McKeown’s book urges the reader to identify their own working personality and the personalities of the other influential people on their team, and to understand the various strengths and weaknesses, and the ways that each personality can clash. The goal of all of this inner-work is to become what he calls a Synergist: someone who is realistic about the team’s dynamics, can patch personality holes when hiring, can work to resolve conflict, and can weave the team’s various strengths into a singularly powerful force.

After Shelby read this book in 2019 and we examined the Evergreen team dynamics, we began praying that we could find a Processor-Operator to join the team. We knew that pulling another Visionary on the team could serve to drown out McCauley’s common-sense approach that wanted to see the results that come from consistency before jumping into a new strategy. We also knew that my hankering for organization and sustainability would solve the overwhelm problem—so long as the systems we created were actually practical. We also knew that a mere Processor (without an Operator wing) would bog us down a bit too much with systems, without having that can-do, problem-solving spirit that our tiny startup needed from every single member on our founding team.

Not too long after, Shelby was having a conversation with Clari at a family reunion (fun fact: she’s my husband’s cousin by marriage), and she mentioned that she was a Virtual Assistant. Something was seriously clicking. After an interview and trial run, we quickly realized that she was the Processor-Operator we’d been praying for.

Knowing your working personality is useful for so much beyond just hiring. It can be useful in any working relationship. Knowing that McCauley is an Operator has helped Shelby make sure that she included progress updates in team meetings. Knowing that Shelby is a Visionary has helped McCauley understand that Shelby’s not flaking out on the here and now—but that she’s hardwired to be envisioning what’s next. She also has learned that I’m a well of ideas that can be tapped at any time with a single question—and McCauley is always there to help Shelby prioritize the next best idea.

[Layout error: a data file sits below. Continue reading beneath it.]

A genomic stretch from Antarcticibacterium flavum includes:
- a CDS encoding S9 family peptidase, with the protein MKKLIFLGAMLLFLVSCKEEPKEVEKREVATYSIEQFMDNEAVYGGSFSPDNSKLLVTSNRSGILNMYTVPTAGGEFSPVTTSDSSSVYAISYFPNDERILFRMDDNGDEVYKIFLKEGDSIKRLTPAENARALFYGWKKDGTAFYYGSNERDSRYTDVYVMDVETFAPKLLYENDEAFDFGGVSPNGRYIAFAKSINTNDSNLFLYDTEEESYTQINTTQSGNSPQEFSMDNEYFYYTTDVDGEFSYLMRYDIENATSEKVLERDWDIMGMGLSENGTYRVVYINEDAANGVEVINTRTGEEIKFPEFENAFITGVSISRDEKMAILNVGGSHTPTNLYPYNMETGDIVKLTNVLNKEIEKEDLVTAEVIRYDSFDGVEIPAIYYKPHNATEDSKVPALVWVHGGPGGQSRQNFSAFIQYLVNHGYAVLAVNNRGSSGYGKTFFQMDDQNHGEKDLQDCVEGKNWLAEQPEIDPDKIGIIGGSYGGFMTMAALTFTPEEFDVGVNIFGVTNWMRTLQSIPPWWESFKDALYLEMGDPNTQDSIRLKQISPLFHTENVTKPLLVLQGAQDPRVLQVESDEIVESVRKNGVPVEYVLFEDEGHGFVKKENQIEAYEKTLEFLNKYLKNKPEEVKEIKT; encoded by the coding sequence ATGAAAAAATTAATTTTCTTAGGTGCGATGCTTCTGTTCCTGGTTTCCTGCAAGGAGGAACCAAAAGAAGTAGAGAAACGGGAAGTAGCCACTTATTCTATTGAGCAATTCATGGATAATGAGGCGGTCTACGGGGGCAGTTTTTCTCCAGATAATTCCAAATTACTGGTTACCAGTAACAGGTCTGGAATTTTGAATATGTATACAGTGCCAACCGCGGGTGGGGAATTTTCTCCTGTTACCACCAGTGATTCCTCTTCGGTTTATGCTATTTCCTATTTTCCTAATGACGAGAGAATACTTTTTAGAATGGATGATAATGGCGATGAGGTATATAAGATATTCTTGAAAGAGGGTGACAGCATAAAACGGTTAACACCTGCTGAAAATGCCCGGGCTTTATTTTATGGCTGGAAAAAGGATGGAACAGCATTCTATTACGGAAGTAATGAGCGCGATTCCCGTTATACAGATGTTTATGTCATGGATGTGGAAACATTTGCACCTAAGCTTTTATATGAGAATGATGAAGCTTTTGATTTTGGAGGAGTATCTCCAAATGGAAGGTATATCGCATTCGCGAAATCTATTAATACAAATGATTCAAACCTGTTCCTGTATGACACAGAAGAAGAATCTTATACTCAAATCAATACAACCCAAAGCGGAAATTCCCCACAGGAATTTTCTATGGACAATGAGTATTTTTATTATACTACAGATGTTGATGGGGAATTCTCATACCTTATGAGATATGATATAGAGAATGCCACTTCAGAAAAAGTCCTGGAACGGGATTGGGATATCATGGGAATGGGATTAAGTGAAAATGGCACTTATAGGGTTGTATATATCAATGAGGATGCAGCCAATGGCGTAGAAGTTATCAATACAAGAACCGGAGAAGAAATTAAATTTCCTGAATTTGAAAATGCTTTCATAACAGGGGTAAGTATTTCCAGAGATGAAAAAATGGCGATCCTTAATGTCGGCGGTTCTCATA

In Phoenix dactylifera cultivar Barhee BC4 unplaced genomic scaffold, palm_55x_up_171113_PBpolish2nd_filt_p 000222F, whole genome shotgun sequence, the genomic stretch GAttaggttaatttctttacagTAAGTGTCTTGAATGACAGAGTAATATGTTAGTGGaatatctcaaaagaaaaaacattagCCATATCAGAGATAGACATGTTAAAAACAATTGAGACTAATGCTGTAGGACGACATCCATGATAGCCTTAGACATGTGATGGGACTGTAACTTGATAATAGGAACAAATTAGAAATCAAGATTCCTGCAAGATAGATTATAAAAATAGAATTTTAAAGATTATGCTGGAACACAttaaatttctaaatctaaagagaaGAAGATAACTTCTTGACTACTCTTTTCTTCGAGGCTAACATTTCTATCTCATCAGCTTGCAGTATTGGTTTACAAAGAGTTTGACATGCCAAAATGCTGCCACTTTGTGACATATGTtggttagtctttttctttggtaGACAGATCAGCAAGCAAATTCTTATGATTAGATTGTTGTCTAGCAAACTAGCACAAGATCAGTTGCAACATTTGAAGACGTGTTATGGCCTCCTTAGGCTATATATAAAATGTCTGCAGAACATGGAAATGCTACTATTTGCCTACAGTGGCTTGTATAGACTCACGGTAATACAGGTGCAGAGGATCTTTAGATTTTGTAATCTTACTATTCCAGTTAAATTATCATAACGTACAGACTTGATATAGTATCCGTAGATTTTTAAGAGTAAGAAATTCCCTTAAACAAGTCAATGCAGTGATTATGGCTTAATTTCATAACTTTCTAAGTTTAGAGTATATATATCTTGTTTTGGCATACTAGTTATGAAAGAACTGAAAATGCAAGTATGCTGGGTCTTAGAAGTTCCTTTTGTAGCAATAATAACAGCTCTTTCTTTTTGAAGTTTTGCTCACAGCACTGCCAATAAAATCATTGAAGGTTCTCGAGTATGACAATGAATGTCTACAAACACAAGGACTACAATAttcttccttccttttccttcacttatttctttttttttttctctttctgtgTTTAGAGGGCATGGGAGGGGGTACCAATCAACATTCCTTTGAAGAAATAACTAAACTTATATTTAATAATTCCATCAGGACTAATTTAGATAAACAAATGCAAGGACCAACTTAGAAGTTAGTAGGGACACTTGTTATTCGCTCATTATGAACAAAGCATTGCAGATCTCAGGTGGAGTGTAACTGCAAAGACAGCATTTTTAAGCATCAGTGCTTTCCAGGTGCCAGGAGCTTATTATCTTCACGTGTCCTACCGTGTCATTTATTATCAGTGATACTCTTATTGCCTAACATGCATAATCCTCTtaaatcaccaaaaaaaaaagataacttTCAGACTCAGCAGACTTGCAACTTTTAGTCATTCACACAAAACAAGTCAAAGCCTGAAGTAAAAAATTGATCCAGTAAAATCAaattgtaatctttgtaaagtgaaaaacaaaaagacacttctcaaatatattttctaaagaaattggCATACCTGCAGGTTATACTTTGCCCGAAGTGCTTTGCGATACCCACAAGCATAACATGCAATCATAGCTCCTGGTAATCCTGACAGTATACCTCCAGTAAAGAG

Knowing your working personality can also help you identify your personal weaknesses so that you can stop spinning your wheels.

Shelby was able to identify that she didn’t have many Operator tendencies. This meant that while she was a natural at reverse-engineering huge goals, it was really tempting for her to try to skip the consistent effort necessary to turn those goals into a reality. So she started to create planning habits that helped her focus on action over more strategizing. She started to use her planner to record “tada lists” (things that I got done) instead of just todo lists, as a way to spur herself into doing what she knew was needed. She also started to be honest about her tendencies to procrastinate follow-up and project completion, to eliminate distractions that limited significant progress, and to reach out to others for accountability.

But even while building these essential habits, Shelby also fed her inner Visionary-Processor by listening to podcasts that stretched her imagination, externally-processing dreams with certain designated people, and giving herself permission to flesh out new ideas for the future when the time was right.

So how about you? Take this incredibly simple quiz to gain more insight on your productivity personality.

Then, take time to journal through the following prompts:

  • How can you mitigate weaknesses through intentional planning habits?
  • How can you feed your strengths?
  • What strengths does your team have? Who do you need to hire?


Today is the last day to purchase our Q2 subscription box! We ship our sub boxes four times a year and they contain 3 Monthly booklets along with curated planning accessories. The Monthly is the muscle of our planning system. It’s a five-week undated day planner featuring week spreads, habit trackers, timeblocked day pages, and plenty of bullet grid flex space to make the planner completely yours. We can’t wait to see what you do with the right tools in hand!